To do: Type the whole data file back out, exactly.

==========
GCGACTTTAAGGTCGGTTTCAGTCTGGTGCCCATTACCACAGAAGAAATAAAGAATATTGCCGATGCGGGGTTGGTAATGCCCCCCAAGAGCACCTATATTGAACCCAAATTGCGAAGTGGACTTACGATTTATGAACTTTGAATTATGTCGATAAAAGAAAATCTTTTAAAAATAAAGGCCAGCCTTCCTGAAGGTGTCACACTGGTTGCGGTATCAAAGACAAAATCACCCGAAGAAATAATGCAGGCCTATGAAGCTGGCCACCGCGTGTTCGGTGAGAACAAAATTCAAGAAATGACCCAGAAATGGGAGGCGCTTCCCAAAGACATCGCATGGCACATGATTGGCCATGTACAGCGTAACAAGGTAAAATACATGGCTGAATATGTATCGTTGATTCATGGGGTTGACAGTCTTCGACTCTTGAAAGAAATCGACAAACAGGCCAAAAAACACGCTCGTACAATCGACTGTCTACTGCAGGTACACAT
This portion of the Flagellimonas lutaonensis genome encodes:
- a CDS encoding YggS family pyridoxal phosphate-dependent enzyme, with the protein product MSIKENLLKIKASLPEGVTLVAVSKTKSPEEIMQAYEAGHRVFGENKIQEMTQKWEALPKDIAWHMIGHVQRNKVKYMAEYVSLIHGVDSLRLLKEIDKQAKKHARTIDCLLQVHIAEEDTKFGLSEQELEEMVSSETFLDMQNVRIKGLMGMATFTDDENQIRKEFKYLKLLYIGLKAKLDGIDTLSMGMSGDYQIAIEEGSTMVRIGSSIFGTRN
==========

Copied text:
GCGACTTTAAGGTCGGTTTCAGTCTGGTGCCCATTACCACAGAAGAAATAAAGAATATTGCCGATGCGGGGTTGGTAATGCCCCCCAAGAGCACCTATATTGAACCCAAATTGCGAAGTGGACTTACGATTTATGAACTTTGAATTATGTCGATAAAAGAAAATCTTTTAAAAATAAAGGCCAGCCTTCCTGAAGGTGTCACACTGGTTGCGGTATCAAAGACAAAATCACCCGAAGAAATAATGCAGGCCTATGAAGCTGGCCACCGCGTGTTCGGTGAGAACAAAATTCAAGAAATGACCCAGAAATGGGAGGCGCTTCCCAAAGACATCGCATGGCACATGATTGGCCATGTACAGCGTAACAAGGTAAAATACATGGCTGAATATGTATCGTTGATTCATGGGGTTGACAGTCTTCGACTCTTGAAAGAAATCGACAAACAGGCCAAAAAACACGCTCGTACAATCGACTGTCTACTGCAGGTACACAT
This portion of the Flagellimonas lutaonensis genome encodes:
- a CDS encoding YggS family pyridoxal phosphate-dependent enzyme, with the protein product MSIKENLLKIKASLPEGVTLVAVSKTKSPEEIMQAYEAGHRVFGENKIQEMTQKWEALPKDIAWHMIGHVQRNKVKYMAEYVSLIHGVDSLRLLKEIDKQAKKHARTIDCLLQVHIAEEDTKFGLSEQELEEMVSSETFLDMQNVRIKGLMGMATFTDDENQIRKEFKYLKLLYIGLKAKLDGIDTLSMGMSGDYQIAIEEGSTMVRIGSSIFGTRN